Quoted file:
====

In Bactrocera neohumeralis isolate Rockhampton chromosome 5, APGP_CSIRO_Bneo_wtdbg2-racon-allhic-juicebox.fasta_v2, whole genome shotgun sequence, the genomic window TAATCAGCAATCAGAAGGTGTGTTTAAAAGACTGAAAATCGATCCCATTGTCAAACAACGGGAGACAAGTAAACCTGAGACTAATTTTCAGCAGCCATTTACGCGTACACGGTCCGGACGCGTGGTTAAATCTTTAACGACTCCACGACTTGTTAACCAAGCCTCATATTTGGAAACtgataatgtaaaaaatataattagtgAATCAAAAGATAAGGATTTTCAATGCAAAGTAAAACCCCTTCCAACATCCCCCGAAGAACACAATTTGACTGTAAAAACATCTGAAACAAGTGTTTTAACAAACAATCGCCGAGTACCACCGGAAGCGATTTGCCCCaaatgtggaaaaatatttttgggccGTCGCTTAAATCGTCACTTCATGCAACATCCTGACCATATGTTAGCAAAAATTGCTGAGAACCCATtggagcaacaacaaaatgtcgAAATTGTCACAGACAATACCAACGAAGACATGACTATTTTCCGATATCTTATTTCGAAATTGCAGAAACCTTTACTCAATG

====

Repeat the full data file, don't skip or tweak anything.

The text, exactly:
In Bactrocera neohumeralis isolate Rockhampton chromosome 5, APGP_CSIRO_Bneo_wtdbg2-racon-allhic-juicebox.fasta_v2, whole genome shotgun sequence, the genomic window TAATCAGCAATCAGAAGGTGTGTTTAAAAGACTGAAAATCGATCCCATTGTCAAACAACGGGAGACAAGTAAACCTGAGACTAATTTTCAGCAGCCATTTACGCGTACACGGTCCGGACGCGTGGTTAAATCTTTAACGACTCCACGACTTGTTAACCAAGCCTCATATTTGGAAACtgataatgtaaaaaatataattagtgAATCAAAAGATAAGGATTTTCAATGCAAAGTAAAACCCCTTCCAACATCCCCCGAAGAACACAATTTGACTGTAAAAACATCTGAAACAAGTGTTTTAACAAACAATCGCCGAGTACCACCGGAAGCGATTTGCCCCaaatgtggaaaaatatttttgggccGTCGCTTAAATCGTCACTTCATGCAACATCCTGACCATATGTTAGCAAAAATTGCTGAGAACCCATtggagcaacaacaaaatgtcgAAATTGTCACAGACAATACCAACGAAGACATGACTATTTTCCGATATCTTATTTCGAAATTGCAGAAACCTTTACTCAATG